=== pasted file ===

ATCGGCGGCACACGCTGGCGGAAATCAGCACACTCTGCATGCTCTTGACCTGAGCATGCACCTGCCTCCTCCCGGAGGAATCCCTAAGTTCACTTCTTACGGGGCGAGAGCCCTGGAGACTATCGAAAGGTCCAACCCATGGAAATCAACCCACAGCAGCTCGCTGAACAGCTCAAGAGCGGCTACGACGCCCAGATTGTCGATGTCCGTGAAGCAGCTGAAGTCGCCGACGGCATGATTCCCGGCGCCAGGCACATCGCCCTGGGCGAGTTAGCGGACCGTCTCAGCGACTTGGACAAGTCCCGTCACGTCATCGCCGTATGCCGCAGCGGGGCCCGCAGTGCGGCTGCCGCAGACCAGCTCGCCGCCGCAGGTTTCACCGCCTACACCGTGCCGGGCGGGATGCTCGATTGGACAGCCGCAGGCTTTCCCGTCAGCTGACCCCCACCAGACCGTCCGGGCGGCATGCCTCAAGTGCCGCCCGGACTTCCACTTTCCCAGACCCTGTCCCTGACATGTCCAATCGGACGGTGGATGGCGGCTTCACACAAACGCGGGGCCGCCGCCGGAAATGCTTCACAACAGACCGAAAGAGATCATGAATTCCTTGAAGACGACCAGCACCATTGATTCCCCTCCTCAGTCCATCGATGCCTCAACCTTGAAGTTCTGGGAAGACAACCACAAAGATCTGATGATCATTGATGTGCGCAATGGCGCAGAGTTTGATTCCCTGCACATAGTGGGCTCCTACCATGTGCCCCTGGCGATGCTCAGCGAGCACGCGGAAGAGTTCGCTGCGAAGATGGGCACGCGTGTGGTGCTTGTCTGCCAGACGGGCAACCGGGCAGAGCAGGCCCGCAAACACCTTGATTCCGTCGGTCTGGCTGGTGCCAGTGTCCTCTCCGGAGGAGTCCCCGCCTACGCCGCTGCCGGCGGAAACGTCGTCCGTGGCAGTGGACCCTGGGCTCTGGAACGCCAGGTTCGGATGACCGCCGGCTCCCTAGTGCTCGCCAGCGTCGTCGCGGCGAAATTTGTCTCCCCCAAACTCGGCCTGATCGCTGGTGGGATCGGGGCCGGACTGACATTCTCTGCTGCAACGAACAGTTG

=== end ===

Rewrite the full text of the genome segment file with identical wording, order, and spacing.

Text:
ATCGGCGGCACACGCTGGCGGAAATCAGCACACTCTGCATGCTCTTGACCTGAGCATGCACCTGCCTCCTCCCGGAGGAATCCCTAAGTTCACTTCTTACGGGGCGAGAGCCCTGGAGACTATCGAAAGGTCCAACCCATGGAAATCAACCCACAGCAGCTCGCTGAACAGCTCAAGAGCGGCTACGACGCCCAGATTGTCGATGTCCGTGAAGCAGCTGAAGTCGCCGACGGCATGATTCCCGGCGCCAGGCACATCGCCCTGGGCGAGTTAGCGGACCGTCTCAGCGACTTGGACAAGTCCCGTCACGTCATCGCCGTATGCCGCAGCGGGGCCCGCAGTGCGGCTGCCGCAGACCAGCTCGCCGCCGCAGGTTTCACCGCCTACACCGTGCCGGGCGGGATGCTCGATTGGACAGCCGCAGGCTTTCCCGTCAGCTGACCCCCACCAGACCGTCCGGGCGGCATGCCTCAAGTGCCGCCCGGACTTCCACTTTCCCAGACCCTGTCCCTGACATGTCCAATCGGACGGTGGATGGCGGCTTCACACAAACGCGGGGCCGCCGCCGGAAATGCTTCACAACAGACCGAAAGAGATCATGAATTCCTTGAAGACGACCAGCACCATTGATTCCCCTCCTCAGTCCATCGATGCCTCAACCTTGAAGTTCTGGGAAGACAACCACAAAGATCTGATGATCATTGATGTGCGCAATGGCGCAGAGTTTGATTCCCTGCACATAGTGGGCTCCTACCATGTGCCCCTGGCGATGCTCAGCGAGCACGCGGAAGAGTTCGCTGCGAAGATGGGCACGCGTGTGGTGCTTGTCTGCCAGACGGGCAACCGGGCAGAGCAGGCCCGCAAACACCTTGATTCCGTCGGTCTGGCTGGTGCCAGTGTCCTCTCCGGAGGAGTCCCCGCCTACGCCGCTGCCGGCGGAAACGTCGTCCGTGGCAGTGGACCCTGGGCTCTGGAACGCCAGGTTCGGATGACCGCCGGCTCCCTAGTGCTCGCCAGCGTCGTCGCGGCGAAATTTGTCTCCCCCAAACTCGGCCTGATCGCTGGTGGGATCGGGGCCGGACTGACATTCTCTGCTGCAACGAACAGTTG